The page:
I like the action, not as much as some of the others, but it’s still pretty fun.
I like the number of powers you can wield, and I like the fact that you can bring help with you.

No horse! That bugs me. I don’t even understand why you don’t get a horse.
The fighting engine is also kind of hack and slash, with magic infused no real skill involved.
Did I mention no horse! Yeah it bugs me that much.



Bethesda seems to be king when it comes to creating enormous open worlds that seem to never end… in a good way.
Fallout is extremely open in the sense that it gives you a lot of freedom. Almost everything in the world is interactive. This series does extremely well at generating the desired atmosphere, which is an alternate reality post apocalyptic nineteen fifties U.S.A. The atmosphere is too good in fact that I tend to even get a little depressed if I play it too much. Which is why I think they gave you a pet in the sequel.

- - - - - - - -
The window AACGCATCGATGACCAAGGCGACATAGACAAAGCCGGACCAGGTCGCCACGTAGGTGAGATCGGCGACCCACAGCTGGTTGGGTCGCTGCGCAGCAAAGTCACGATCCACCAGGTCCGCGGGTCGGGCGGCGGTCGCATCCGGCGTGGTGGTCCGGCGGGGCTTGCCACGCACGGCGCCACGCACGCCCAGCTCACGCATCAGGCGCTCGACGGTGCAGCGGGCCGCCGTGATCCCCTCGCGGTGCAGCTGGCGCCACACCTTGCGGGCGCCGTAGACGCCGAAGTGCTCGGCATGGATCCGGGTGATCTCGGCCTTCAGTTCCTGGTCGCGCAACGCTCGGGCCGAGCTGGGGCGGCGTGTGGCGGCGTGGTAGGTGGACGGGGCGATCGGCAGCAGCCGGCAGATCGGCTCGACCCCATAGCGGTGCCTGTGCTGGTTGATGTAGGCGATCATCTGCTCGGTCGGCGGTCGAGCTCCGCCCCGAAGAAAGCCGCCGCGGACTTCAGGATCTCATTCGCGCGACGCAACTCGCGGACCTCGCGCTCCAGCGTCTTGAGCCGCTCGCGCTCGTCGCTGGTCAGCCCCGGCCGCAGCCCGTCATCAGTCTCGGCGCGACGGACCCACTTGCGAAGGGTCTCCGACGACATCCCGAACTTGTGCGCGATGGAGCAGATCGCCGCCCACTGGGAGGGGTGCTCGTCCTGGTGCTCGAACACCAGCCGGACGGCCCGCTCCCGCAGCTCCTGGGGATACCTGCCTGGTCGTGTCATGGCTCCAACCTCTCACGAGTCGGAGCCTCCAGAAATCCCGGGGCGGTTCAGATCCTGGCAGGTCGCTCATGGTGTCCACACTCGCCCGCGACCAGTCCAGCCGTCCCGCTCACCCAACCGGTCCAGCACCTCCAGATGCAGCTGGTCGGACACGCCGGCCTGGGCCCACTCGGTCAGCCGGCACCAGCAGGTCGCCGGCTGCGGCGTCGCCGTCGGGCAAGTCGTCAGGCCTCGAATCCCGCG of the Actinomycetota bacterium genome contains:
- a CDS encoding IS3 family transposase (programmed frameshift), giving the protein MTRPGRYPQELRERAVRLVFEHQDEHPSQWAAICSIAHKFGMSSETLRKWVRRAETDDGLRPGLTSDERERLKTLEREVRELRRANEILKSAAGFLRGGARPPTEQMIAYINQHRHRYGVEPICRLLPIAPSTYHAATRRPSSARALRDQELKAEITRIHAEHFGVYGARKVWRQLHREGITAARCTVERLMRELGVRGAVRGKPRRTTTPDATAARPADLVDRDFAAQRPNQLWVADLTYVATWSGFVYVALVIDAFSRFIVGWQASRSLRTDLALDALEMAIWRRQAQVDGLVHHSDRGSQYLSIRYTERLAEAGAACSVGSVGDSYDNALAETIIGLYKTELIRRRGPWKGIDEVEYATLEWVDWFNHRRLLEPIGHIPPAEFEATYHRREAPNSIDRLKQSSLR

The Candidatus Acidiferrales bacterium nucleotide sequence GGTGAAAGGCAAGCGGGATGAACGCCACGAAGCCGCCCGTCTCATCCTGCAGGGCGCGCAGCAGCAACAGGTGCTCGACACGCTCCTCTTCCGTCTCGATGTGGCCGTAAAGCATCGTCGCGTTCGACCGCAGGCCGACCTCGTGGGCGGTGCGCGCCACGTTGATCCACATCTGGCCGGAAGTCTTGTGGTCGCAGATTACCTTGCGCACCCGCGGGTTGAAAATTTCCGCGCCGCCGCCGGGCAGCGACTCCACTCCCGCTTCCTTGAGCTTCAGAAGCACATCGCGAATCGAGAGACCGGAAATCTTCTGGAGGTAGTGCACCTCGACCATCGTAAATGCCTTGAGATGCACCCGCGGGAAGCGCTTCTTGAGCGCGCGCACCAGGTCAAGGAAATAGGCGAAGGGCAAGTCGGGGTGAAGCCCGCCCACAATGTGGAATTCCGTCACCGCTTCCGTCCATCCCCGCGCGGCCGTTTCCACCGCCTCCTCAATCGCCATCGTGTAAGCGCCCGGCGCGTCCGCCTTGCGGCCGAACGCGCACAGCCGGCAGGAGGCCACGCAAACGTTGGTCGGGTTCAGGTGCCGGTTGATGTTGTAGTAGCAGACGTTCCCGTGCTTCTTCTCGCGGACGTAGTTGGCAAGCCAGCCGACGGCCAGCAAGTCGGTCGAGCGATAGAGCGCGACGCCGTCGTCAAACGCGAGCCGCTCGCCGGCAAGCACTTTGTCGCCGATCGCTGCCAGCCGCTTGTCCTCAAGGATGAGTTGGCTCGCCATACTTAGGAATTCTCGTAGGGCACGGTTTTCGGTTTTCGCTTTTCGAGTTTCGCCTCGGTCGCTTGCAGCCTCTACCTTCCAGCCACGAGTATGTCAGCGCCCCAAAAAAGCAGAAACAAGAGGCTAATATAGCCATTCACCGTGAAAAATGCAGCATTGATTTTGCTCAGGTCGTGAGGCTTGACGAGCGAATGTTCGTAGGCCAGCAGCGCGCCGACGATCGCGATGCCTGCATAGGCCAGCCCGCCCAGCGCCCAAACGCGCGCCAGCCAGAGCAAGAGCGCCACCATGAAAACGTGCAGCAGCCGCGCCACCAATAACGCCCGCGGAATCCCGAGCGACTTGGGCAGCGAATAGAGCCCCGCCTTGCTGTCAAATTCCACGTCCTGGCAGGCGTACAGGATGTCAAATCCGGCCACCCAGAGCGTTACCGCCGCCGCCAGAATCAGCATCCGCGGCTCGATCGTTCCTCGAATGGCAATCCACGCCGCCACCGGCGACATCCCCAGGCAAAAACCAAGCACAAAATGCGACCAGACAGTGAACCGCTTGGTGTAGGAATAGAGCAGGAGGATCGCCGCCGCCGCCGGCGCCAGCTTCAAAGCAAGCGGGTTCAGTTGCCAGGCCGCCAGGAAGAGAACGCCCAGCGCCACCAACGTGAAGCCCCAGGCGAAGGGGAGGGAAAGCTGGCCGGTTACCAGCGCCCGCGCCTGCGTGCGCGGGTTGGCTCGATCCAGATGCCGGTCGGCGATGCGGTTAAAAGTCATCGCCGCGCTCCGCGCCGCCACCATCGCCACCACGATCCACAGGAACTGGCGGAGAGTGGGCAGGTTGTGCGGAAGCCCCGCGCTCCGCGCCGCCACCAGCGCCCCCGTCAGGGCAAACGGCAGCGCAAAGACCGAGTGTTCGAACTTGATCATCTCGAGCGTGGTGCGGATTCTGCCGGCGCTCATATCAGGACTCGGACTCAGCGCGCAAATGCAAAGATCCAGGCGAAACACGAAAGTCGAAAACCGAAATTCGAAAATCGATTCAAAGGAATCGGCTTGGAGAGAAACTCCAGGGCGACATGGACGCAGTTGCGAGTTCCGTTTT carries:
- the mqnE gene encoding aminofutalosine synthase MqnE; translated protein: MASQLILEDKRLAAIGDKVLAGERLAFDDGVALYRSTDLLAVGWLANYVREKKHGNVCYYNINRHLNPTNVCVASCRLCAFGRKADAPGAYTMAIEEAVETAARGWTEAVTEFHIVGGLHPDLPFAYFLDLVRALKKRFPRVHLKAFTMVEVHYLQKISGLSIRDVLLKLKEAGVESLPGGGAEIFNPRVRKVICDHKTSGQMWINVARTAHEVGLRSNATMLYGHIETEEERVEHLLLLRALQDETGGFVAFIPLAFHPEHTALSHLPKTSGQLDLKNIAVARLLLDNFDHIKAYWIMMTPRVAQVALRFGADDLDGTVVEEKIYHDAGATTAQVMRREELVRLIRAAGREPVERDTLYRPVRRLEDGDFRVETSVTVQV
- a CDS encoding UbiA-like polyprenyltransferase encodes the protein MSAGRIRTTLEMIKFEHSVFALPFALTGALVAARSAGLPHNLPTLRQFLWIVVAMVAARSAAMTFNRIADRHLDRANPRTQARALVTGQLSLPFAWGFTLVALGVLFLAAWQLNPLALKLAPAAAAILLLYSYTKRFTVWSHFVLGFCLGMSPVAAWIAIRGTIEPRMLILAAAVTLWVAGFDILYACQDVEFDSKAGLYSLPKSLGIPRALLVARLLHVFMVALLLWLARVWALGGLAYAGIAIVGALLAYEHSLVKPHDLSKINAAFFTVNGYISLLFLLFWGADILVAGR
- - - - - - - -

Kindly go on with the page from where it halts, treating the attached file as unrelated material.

The action is unique and I enjoy the customization. The graphics are pretty good and I really enjoy the use of the radio to further immerse you into this reality.
I also like games that allow you to save anywhere.

No horse! Actually, no vehicles at all. Oh sure they tease you with cars and motorcycles everywhere but can you use them? No. Which would come in handy due to the enormity of the world.
I find the movement very bad. It kind of takes you out of the world because it’s just so unreal. But to their credit they do give you the option to go first person.
The game for me has no real relationship other than the dog, but even that sort of sucks. You tend to get lonely playing it.

I know this is getting really long but I truly want to do this justice so…
To be continued…

No comments:

Post a Comment